envirohistory NZ podcast – episode 4 out now!

Episode 4 of the envirohistory NZ podcast series is now out. This episode explores three environmental histories – which, while diverse in both their time-spans and their human protagonists, are all connected by a common theme. The first of these stories begins in the early 1800s, and features a Maori hapu and its relationship with its coastal Horowhenua environment [click here to read original post]. The next one, is of pioneering Scottish settlers in the 1840s, and their longsighted protection of a remnant of swamp forest in what was to become Christchurch [click here to read original post]. The third and final, more recent, story is of a dairy farmer and the indigenous forest remnant encompassed by his south Waikato farm [click here to read original post]. Continue reading

Lake Horowhenua and Hokio Stream – a hapu’s story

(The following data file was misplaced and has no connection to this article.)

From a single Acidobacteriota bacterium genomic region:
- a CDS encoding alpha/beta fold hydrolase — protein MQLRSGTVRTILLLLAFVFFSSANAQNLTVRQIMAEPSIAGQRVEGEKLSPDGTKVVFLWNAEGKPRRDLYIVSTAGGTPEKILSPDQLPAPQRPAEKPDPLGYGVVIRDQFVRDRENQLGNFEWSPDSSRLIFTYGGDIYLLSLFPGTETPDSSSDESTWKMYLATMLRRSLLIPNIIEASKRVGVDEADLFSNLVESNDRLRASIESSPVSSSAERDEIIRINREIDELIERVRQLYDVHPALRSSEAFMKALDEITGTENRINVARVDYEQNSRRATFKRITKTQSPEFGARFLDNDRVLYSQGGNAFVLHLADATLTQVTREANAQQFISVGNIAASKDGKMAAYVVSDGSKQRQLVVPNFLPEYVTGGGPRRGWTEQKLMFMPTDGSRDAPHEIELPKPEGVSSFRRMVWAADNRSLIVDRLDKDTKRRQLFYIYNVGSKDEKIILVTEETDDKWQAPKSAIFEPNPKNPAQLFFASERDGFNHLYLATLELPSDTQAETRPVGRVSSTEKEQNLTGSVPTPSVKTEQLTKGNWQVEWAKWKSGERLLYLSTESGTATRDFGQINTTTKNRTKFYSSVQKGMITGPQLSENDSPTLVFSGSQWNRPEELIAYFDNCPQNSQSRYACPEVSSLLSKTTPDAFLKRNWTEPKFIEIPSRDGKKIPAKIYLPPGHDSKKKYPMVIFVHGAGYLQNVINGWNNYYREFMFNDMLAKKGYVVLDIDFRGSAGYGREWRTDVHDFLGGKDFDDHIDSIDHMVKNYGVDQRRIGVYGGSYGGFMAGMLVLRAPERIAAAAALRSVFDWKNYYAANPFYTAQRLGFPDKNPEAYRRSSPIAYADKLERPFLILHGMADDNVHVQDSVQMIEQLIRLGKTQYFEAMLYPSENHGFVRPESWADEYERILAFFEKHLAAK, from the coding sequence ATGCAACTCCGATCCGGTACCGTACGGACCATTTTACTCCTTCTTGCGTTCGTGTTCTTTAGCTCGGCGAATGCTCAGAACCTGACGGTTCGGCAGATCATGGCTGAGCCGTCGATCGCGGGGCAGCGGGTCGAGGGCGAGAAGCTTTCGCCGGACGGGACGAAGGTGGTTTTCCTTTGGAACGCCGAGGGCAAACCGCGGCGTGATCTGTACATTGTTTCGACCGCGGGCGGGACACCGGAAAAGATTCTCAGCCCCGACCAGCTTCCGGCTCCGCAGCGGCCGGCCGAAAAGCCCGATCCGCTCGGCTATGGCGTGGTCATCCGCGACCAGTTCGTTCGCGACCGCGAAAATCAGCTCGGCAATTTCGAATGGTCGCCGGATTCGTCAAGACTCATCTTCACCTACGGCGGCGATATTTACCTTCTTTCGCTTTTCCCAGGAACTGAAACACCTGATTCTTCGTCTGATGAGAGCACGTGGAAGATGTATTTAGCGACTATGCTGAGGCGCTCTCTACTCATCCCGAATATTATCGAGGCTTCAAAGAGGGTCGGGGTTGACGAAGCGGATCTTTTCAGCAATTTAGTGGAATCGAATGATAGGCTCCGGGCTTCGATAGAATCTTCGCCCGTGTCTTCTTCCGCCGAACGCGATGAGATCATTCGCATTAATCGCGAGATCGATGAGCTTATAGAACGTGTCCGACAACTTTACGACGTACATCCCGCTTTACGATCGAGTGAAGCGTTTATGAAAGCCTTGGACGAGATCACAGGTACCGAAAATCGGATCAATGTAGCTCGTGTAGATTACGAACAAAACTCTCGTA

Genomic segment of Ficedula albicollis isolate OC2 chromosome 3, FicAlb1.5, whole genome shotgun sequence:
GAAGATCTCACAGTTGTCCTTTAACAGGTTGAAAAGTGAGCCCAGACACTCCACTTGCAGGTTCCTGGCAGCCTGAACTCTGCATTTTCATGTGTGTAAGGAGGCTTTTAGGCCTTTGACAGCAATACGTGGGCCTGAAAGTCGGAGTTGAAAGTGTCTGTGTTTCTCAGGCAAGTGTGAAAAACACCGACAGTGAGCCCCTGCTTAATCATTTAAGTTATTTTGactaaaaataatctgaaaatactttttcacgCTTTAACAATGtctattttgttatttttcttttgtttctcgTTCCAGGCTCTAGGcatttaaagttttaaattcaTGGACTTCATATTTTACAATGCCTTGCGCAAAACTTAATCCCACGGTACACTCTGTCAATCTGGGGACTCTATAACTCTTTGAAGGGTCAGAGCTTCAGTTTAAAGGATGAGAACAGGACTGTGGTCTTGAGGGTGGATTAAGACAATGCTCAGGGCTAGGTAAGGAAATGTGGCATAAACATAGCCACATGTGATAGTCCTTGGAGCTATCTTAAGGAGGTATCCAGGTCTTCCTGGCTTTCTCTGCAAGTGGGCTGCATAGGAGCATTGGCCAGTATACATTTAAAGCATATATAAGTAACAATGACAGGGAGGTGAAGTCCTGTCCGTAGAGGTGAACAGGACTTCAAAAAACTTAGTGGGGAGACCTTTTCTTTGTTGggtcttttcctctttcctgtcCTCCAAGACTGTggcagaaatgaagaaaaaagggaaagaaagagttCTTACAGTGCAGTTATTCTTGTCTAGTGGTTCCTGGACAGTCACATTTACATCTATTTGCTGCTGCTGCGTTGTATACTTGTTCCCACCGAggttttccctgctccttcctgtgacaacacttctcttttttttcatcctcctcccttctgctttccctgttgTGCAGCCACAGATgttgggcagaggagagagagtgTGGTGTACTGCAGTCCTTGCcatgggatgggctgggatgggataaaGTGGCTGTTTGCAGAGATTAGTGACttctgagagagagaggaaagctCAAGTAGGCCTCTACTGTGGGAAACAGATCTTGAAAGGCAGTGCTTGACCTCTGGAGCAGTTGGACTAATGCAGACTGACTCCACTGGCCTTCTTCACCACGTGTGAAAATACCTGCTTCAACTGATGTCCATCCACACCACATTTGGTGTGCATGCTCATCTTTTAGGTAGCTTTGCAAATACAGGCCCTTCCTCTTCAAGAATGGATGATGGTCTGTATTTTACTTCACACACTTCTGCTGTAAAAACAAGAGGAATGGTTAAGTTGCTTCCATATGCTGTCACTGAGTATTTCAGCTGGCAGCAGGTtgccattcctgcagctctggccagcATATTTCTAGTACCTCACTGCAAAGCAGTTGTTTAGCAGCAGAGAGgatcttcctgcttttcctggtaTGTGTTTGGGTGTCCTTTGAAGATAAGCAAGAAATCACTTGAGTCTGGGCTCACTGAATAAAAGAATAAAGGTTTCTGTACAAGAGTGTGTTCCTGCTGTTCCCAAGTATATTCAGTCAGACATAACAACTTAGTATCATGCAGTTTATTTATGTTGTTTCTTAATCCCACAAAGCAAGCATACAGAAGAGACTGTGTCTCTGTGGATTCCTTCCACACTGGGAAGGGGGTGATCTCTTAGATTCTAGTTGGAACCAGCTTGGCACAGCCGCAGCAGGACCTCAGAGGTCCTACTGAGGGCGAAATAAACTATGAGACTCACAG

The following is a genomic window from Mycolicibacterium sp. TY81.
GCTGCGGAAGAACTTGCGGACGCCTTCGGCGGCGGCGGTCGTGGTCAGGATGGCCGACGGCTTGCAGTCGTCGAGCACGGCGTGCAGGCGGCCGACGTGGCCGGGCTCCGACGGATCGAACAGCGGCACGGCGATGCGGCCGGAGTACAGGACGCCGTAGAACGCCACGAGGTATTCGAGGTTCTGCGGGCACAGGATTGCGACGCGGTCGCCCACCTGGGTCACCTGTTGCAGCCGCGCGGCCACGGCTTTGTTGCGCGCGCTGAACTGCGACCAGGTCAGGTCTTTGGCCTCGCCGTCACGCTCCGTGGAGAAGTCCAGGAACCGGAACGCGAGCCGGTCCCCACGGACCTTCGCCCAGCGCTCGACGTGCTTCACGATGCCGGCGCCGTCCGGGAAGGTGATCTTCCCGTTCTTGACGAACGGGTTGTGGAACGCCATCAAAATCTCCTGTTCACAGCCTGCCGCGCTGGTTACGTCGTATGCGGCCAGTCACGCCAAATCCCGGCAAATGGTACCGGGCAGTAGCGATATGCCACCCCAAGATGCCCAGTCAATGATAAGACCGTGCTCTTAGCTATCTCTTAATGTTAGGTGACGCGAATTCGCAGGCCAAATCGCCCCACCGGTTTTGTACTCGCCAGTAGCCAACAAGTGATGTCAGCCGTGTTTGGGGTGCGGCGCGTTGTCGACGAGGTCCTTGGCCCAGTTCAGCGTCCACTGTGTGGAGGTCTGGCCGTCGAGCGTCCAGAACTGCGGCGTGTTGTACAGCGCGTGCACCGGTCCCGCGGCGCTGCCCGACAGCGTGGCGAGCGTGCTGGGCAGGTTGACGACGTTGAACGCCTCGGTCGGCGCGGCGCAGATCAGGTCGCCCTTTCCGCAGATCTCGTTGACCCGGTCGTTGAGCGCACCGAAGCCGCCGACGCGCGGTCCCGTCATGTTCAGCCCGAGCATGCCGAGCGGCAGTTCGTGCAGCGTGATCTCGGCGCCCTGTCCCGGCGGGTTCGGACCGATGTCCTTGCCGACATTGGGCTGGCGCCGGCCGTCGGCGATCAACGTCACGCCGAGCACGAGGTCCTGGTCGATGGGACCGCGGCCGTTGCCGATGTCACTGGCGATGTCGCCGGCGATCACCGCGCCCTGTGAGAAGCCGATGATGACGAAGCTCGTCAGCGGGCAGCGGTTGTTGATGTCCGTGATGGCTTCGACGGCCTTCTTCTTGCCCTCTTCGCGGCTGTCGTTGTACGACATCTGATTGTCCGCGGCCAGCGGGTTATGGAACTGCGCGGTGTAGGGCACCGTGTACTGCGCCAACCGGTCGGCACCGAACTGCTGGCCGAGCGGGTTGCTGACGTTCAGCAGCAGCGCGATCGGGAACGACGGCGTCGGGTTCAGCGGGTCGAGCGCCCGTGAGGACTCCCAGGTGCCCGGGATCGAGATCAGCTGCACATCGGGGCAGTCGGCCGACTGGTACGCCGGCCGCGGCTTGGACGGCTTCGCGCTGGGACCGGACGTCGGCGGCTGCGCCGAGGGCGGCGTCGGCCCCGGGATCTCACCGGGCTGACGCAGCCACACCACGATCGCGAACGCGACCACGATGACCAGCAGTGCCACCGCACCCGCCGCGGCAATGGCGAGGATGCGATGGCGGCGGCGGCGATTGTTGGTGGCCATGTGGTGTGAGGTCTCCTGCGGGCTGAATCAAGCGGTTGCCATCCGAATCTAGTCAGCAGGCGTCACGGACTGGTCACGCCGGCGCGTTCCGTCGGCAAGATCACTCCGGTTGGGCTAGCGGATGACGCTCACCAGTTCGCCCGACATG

Of all the essays in the recently published Maori and the Environment: Kaitiaki, reviewed in a previous post, the essay that left me with one of the strongest lasting impressions was the second chapter. This essay tells the story of a hapu’s attempts to exercise kaitiakitanga (environmental stewardship) over Hokio Stream and Lake Horowhenua, west of the Horowhenua township of Levin [click here to view map]. Continue reading

Kaitiaki – Māori and the environment

“Maori and the environment: Kaitiaki” is a recently published book comprised of 19 essays by Maori scholars and environmental practitioners, all exploring the impact of changes in the environment on Maori, as well as the way in which Maori have attempted (often successfully – sometimes not) to affect change in the way the environment is managed in New Zealand. Continue reading